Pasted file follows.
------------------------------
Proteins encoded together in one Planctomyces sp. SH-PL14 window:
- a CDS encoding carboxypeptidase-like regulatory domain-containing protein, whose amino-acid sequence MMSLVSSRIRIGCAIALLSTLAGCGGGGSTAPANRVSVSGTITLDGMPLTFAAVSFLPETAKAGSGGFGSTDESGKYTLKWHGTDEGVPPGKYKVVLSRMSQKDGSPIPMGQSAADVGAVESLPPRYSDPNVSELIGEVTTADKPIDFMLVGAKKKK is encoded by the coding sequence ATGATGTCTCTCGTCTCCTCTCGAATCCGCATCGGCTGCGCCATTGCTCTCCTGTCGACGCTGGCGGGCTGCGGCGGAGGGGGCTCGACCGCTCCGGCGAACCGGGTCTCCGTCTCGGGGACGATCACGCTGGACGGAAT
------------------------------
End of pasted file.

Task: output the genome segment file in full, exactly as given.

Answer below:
Proteins encoded together in one Planctomyces sp. SH-PL14 window:
- a CDS encoding carboxypeptidase-like regulatory domain-containing protein, whose amino-acid sequence MMSLVSSRIRIGCAIALLSTLAGCGGGGSTAPANRVSVSGTITLDGMPLTFAAVSFLPETAKAGSGGFGSTDESGKYTLKWHGTDEGVPPGKYKVVLSRMSQKDGSPIPMGQSAADVGAVESLPPRYSDPNVSELIGEVTTADKPIDFMLVGAKKKK is encoded by the coding sequence ATGATGTCTCTCGTCTCCTCTCGAATCCGCATCGGCTGCGCCATTGCTCTCCTGTCGACGCTGGCGGGCTGCGGCGGAGGGGGCTCGACCGCTCCGGCGAACCGGGTCTCCGTCTCGGGGACGATCACGCTGGACGGAAT